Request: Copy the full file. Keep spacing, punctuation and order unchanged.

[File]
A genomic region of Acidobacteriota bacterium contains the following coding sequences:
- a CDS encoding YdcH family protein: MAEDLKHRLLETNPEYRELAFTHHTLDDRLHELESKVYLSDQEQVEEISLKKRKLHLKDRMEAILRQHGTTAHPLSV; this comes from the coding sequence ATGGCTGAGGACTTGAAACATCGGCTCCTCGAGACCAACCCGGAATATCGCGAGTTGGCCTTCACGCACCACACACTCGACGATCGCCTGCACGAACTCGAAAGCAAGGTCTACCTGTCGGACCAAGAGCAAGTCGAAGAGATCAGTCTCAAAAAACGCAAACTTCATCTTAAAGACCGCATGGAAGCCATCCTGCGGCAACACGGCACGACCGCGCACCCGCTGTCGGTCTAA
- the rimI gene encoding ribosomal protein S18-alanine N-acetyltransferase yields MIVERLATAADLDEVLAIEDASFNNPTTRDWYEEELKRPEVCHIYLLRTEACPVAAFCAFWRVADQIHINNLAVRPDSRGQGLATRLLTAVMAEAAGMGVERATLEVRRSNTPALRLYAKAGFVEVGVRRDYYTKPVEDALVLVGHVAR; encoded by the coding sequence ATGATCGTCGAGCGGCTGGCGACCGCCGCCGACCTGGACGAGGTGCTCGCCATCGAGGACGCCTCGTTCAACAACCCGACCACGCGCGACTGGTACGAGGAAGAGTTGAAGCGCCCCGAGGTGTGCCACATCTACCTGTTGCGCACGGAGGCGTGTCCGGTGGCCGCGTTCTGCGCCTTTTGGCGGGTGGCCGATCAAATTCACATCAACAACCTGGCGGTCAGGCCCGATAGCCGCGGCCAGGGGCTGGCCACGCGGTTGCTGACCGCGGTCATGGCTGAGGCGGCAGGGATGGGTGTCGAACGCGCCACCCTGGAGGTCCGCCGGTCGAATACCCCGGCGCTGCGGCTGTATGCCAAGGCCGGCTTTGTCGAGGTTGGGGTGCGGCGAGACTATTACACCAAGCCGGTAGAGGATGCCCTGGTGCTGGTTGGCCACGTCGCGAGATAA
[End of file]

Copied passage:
A genomic region of Acidobacteriota bacterium contains the following coding sequences:
- a CDS encoding YdcH family protein: MAEDLKHRLLETNPEYRELAFTHHTLDDRLHELESKVYLSDQEQVEEISLKKRKLHLKDRMEAILRQHGTTAHPLSV; this comes from the coding sequence ATGGCTGAGGACTTGAAACATCGGCTCCTCGAGACCAACCCGGAATATCGCGAGTTGGCCTTCACGCACCACACACTCGACGATCGCCTGCACGAACTCGAAAGCAAGGTCTACCTGTCGGACCAAGAGCAAGTCGAAGAGATCAGTCTCAAAAAACGCAAACTTCATCTTAAAGACCGCATGGAAGCCATCCTGCGGCAACACGGCACGACCGCGCACCCGCTGTCGGTCTAA
- the rimI gene encoding ribosomal protein S18-alanine N-acetyltransferase yields MIVERLATAADLDEVLAIEDASFNNPTTRDWYEEELKRPEVCHIYLLRTEACPVAAFCAFWRVADQIHINNLAVRPDSRGQGLATRLLTAVMAEAAGMGVERATLEVRRSNTPALRLYAKAGFVEVGVRRDYYTKPVEDALVLVGHVAR; encoded by the coding sequence ATGATCGTCGAGCGGCTGGCGACCGCCGCCGACCTGGACGAGGTGCTCGCCATCGAGGACGCCTCGTTCAACAACCCGACCACGCGCGACTGGTACGAGGAAGAGTTGAAGCGCCCCGAGGTGTGCCACATCTACCTGTTGCGCACGGAGGCGTGTCCGGTGGCCGCGTTCTGCGCCTTTTGGCGGGTGGCCGATCAAATTCACATCAACAACCTGGCGGTCAGGCCCGATAGCCGCGGCCAGGGGCTGGCCACGCGGTTGCTGACCGCGGTCATGGCTGAGGCGGCAGGGATGGGTGTCGAACGCGCCACCCTGGAGGTCCGCCGGTCGAATACCCCGGCGCTGCGGCTGTATGCCAAGGCCGGCTTTGTCGAGGTTGGGGTGCGGCGAGACTATTACACCAAGCCGGTAGAGGATGCCCTGGTGCTGGTTGGCCACGTCGCGAGATAA